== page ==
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Adria Arjona Tells Us the French Skincare Routine That's Perfect for Tomboys

Welcome to our series, Beauty Test, where we invite the freshest faces to the Byrdie studio to test-drive the most buzzed-about beauty trends—or to be honest, just some rad makeup looks we’ve been dying to see in real life. This month, get to know up-and-coming actress Adria Arjona.

At 9 a.m. on a Friday in Los Angeles, after a week as jam-packed and demanding as Adria Arjona’s, it doesn’t matter how famous you are: Nothing can happen—not makeup, not hairstyling, not productive conversation—until you’re caffeinated. When the 25-year-old arrives at her neighborhood coffee shop (West Hollywood’s industrial-chic Coffee Commissary) in a ponytail, sunglasses, and just a light coat of Laura Mercier’s tinted moisturizer, it’s immediately clear that she and I are on the same page. By the time she walks through the door, I’ve already half-finished an iced black tea the size of a watermelon. “I’m gonna go grab a macchiato” is one of the first sentences out of her mouth. “Go caffeinate, girl,” I respond in solidarity.

Arjona is no stranger to early mornings and long days. The Mexico City-born daughter of a Puerto Rican beauty queen and a Guatemalan musician spent most of her bohemian childhood traveling the world to see music and art, until she landed in New York City at the age of 19 to pursue a performing career of her own. She scored her stateside breakout role as Emily on the HBO series True Detective in 2015 and has been steadily growing her résumé ever since. It’s all led up to her badass turn as Jules Reyes in the sci-fi action film Pacific Rim Uprising, which hits theaters nationwide tomorrow, though she almost has no time to enjoy the event in real time. The physical training for her next film project—involving a rigorous workout schedule—and a robust social life currently consume her calendar. (“I try to eat as healthy as I can so I can enjoy my drinks,” she tells me later. “I work so hard. I’m 25 years old. I need to have fun.”)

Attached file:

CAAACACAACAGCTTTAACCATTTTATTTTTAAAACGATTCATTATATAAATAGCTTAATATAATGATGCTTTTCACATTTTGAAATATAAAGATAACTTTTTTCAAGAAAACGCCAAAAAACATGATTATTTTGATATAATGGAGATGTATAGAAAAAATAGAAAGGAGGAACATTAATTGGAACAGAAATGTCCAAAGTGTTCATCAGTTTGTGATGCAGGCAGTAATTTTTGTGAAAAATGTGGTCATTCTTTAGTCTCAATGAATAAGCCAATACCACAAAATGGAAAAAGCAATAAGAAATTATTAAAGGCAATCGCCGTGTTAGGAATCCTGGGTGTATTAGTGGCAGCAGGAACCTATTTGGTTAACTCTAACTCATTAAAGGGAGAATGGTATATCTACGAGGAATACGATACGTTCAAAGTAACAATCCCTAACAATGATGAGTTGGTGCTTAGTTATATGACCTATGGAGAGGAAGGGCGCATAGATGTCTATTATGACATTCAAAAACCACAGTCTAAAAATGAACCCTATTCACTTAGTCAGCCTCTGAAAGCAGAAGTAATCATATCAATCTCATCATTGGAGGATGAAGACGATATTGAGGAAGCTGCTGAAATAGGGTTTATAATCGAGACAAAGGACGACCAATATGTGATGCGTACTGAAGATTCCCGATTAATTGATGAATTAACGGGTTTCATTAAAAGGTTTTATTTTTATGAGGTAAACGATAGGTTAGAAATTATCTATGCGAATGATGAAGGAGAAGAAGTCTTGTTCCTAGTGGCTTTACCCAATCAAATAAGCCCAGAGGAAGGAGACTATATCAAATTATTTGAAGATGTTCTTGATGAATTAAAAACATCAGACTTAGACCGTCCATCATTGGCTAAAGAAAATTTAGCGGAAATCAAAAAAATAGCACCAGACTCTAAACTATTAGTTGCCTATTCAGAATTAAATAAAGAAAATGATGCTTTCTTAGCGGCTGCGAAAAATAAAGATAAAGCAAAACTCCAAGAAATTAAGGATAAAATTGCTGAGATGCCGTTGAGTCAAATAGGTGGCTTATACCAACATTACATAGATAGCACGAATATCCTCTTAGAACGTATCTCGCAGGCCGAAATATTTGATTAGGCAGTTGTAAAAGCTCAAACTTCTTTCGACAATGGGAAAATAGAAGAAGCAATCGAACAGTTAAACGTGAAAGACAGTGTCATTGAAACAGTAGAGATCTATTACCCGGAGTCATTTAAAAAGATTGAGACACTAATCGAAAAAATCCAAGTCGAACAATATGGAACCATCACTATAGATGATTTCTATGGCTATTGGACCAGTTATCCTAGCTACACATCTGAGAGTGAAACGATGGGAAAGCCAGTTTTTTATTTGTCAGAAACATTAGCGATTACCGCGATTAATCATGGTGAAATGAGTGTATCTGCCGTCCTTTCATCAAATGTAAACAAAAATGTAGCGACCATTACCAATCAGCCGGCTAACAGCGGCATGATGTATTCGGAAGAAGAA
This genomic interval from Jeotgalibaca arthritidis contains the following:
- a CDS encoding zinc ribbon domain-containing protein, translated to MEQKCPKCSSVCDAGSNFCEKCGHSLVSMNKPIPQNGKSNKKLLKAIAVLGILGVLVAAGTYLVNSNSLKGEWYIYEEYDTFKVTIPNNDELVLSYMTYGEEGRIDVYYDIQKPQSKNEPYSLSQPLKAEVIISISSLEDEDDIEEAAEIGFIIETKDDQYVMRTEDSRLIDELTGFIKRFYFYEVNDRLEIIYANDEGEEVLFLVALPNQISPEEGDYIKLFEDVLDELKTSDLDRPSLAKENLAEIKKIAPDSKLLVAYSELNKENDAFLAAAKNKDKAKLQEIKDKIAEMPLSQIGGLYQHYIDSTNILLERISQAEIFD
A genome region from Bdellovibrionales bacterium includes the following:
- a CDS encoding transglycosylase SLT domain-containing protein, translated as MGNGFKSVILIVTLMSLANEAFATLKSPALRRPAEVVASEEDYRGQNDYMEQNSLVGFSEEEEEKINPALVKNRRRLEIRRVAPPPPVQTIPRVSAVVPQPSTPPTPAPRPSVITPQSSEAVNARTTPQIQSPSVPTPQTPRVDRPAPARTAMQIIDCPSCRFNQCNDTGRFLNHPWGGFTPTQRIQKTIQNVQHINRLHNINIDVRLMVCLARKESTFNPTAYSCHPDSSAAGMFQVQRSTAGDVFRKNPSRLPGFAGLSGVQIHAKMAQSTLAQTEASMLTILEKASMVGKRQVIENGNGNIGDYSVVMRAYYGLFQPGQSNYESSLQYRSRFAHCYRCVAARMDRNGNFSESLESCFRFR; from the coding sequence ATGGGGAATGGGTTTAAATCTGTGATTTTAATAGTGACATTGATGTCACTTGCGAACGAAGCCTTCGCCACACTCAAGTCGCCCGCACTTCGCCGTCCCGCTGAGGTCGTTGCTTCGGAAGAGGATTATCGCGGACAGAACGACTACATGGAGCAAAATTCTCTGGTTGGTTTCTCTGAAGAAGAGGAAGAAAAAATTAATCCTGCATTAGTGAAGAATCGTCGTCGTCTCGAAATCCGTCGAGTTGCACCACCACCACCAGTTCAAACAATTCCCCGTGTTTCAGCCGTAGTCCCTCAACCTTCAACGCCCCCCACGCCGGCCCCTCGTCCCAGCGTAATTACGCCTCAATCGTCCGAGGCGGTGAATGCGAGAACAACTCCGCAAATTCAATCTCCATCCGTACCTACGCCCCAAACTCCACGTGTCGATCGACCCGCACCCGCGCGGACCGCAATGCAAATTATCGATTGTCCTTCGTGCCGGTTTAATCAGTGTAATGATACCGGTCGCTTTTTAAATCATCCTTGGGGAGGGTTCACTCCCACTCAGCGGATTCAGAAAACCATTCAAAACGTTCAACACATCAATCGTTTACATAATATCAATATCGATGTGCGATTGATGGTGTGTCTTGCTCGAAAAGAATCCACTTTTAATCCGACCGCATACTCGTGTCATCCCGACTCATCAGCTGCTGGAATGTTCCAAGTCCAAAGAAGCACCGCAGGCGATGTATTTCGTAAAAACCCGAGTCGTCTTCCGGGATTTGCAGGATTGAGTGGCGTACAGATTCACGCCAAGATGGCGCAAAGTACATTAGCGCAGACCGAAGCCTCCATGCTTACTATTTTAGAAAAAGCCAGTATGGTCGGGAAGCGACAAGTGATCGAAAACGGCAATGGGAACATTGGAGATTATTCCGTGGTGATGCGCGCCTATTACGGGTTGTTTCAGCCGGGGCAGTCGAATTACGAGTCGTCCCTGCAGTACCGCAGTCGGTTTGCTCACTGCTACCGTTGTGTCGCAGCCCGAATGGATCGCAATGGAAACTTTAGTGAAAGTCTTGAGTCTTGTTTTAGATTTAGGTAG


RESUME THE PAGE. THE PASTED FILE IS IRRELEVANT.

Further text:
Right away, Arjona’s personality feels familiar: Like me, she’s in her mid-20s (and loving it) with a glorious potty mouth, a lot of energy, and little patience for small talk or formalities. “I cannot sit still,” she tells me of her MO. I also relate to her role as the black sheep of her family: She opens up about her tomboyish childhood, which clashed with the vision her glamorous pageant girl mother held of a daughter. “If anyone wants to know [beauty] secrets, they should go to her,” Arjona tells me frankly.

But that’s the whole point: It’s Arjona’s unconventional, artistic attitude toward beauty that I want to know all about. So, with uppers coursing through our systems, we spend the next 30 minutes talking all things beauty and wellness, from the Puerto Rican skincare tricks her mother taught her (or at least tried to) to her minimalist makeup aesthetic to her thoughts on the 21st century’s most toxic beauty trends. Keep scrolling to get inside the perpetually moving mind of Adria Arjona.